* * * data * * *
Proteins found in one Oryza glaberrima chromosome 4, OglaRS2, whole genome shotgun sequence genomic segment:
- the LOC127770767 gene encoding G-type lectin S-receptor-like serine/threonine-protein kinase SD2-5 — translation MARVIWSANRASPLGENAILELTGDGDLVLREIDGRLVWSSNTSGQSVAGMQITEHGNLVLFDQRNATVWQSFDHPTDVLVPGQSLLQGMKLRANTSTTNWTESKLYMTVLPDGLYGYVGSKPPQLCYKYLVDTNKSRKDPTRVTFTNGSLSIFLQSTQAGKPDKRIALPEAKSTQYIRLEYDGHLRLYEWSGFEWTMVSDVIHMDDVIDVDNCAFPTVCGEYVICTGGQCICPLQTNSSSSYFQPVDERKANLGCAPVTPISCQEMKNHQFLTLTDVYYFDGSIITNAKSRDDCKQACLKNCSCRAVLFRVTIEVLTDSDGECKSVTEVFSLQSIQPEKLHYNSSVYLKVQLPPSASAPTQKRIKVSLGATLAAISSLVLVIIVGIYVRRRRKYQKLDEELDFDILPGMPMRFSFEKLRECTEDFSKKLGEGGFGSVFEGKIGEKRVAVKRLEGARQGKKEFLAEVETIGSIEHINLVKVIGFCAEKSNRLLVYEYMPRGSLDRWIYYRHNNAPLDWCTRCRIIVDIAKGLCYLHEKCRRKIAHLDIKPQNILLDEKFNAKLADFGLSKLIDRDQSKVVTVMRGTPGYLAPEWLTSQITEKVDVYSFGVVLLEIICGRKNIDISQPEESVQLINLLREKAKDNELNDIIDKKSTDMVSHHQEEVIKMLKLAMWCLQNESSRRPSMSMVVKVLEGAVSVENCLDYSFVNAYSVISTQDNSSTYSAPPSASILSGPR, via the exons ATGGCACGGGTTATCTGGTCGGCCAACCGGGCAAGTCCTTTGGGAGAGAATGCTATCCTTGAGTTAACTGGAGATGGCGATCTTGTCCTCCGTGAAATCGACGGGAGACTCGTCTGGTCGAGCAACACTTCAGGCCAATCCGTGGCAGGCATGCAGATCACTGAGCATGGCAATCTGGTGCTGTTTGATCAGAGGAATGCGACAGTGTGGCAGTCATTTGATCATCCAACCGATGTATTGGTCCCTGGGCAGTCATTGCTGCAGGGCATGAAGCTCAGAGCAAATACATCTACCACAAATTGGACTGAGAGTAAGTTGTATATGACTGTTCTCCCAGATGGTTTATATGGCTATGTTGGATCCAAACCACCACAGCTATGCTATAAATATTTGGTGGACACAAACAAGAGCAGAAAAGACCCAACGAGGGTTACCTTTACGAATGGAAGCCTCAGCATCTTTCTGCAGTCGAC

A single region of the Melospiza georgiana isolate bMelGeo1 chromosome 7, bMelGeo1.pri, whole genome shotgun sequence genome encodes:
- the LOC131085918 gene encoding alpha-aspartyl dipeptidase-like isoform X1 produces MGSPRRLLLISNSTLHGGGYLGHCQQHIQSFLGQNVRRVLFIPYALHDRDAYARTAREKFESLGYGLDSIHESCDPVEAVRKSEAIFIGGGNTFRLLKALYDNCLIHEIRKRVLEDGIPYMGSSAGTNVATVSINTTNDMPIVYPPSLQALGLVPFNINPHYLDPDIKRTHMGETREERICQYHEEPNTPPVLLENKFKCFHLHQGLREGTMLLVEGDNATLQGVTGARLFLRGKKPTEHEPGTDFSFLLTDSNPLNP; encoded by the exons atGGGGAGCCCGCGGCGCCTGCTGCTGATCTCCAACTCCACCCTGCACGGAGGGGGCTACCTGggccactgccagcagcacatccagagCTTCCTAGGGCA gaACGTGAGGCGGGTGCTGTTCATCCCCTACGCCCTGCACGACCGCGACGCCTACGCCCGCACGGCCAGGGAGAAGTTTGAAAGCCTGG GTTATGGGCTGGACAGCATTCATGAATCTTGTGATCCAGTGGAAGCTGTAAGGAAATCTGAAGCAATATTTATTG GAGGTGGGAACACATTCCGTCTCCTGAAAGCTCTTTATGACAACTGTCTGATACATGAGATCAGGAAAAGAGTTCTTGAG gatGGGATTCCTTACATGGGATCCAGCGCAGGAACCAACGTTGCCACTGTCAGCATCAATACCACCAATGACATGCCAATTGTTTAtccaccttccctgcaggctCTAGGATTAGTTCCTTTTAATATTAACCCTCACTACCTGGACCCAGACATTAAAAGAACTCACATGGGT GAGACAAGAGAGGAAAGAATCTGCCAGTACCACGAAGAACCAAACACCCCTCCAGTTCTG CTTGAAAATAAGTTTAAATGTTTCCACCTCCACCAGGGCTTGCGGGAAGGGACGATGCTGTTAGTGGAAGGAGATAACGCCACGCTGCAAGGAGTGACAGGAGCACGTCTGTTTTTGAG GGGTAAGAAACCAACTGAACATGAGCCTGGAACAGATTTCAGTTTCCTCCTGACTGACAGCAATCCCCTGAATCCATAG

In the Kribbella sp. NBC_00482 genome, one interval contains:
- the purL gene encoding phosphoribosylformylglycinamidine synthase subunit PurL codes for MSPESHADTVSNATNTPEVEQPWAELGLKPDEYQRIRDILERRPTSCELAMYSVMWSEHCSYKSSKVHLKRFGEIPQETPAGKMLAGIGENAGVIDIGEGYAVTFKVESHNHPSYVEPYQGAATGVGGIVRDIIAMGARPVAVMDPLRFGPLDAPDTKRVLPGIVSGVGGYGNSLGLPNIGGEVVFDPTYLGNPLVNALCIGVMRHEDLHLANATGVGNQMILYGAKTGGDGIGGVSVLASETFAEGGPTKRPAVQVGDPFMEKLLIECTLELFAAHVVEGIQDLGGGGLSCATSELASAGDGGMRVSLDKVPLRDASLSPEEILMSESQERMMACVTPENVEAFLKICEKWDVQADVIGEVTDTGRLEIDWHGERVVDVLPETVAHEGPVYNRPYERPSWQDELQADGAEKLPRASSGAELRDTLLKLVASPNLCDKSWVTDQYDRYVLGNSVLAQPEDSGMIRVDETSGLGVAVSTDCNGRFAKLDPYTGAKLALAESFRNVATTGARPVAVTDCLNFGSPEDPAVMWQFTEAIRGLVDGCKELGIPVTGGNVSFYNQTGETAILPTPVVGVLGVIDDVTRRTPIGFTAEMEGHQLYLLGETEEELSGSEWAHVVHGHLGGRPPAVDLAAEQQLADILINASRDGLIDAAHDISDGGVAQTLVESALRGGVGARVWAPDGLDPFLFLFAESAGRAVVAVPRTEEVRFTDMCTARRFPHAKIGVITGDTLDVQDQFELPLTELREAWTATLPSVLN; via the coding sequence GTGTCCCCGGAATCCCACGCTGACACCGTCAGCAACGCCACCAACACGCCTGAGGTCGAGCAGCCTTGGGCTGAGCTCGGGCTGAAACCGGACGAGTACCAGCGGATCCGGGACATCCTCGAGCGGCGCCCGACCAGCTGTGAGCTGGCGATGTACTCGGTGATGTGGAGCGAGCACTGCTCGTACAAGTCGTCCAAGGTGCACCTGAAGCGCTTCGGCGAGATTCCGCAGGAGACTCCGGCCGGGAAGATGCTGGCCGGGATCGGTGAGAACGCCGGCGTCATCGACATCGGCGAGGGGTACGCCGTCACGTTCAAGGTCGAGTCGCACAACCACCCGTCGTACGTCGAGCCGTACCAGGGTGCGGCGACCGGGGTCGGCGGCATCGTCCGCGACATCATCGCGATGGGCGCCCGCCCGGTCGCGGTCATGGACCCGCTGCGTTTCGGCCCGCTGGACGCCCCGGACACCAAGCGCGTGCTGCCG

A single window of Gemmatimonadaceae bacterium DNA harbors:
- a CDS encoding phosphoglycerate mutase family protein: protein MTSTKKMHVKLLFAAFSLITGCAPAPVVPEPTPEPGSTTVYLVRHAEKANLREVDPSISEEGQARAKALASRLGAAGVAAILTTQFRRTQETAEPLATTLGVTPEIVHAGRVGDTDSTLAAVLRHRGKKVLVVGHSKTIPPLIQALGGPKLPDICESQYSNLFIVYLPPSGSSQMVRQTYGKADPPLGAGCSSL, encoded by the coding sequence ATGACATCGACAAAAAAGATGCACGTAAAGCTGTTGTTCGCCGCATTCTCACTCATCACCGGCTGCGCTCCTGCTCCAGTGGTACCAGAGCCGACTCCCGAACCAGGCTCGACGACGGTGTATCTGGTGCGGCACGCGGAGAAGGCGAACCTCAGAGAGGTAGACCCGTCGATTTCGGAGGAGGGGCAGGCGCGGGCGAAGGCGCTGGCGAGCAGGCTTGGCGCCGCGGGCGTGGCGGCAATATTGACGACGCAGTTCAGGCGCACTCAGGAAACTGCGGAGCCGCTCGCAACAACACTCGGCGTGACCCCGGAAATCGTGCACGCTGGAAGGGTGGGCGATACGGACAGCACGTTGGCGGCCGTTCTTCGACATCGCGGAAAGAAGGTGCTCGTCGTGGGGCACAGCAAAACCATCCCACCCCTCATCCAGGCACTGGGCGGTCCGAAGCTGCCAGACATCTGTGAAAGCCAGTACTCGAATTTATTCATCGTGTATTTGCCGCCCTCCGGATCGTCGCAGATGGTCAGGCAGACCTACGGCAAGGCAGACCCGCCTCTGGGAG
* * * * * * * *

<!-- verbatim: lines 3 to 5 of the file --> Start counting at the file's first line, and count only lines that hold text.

A single region of the Melospiza georgiana isolate bMelGeo1 chromosome 7, bMelGeo1.pri, whole genome shotgun sequence genome encodes:
- the LOC131085918 gene encoding alpha-aspartyl dipeptidase-like isoform X1 produces MGSPRRLLLISNSTLHGGGYLGHCQQHIQSFLGQNVRRVLFIPYALHDRDAYARTAREKFESLGYGLDSIHESCDPVEAVRKSEAIFIGGGNTFRLLKALYDNCLIHEIRKRVLEDGIPYMGSSAGTNVATVSINTTNDMPIVYPPSLQALGLVPFNINPHYLDPDIKRTHMGETREERICQYHEEPNTPPVLLENKFKCFHLHQGLREGTMLLVEGDNATLQGVTGARLFLRGKKPTEHEPGTDFSFLLTDSNPLNP; encoded by the exons atGGGGAGCCCGCGGCGCCTGCTGCTGATCTCCAACTCCACCCTGCACGGAGGGGGCTACCTGggccactgccagcagcacatccagagCTTCCTAGGGCA gaACGTGAGGCGGGTGCTGTTCATCCCCTACGCCCTGCACGACCGCGACGCCTACGCCCGCACGGCCAGGGAGAAGTTTGAAAGCCTGG GTTATGGGCTGGACAGCATTCATGAATCTTGTGATCCAGTGGAAGCTGTAAGGAAATCTGAAGCAATATTTATTG GAGGTGGGAACACATTCCGTCTCCTGAAAGCTCTTTATGACAACTGTCTGATACATGAGATCAGGAAAAGAGTTCTTGAG gatGGGATTCCTTACATGGGATCCAGCGCAGGAACCAACGTTGCCACTGTCAGCATCAATACCACCAATGACATGCCAATTGTTTAtccaccttccctgcaggctCTAGGATTAGTTCCTTTTAATATTAACCCTCACTACCTGGACCCAGACATTAAAAGAACTCACATGGGT GAGACAAGAGAGGAAAGAATCTGCCAGTACCACGAAGAACCAAACACCCCTCCAGTTCTG CTTGAAAATAAGTTTAAATGTTTCCACCTCCACCAGGGCTTGCGGGAAGGGACGATGCTGTTAGTGGAAGGAGATAACGCCACGCTGCAAGGAGTGACAGGAGCACGTCTGTTTTTGAG GGGTAAGAAACCAACTGAACATGAGCCTGGAACAGATTTCAGTTTCCTCCTGACTGACAGCAATCCCCTGAATCCATAG

In the Kribbella sp. NBC_00482 genome, one interval contains: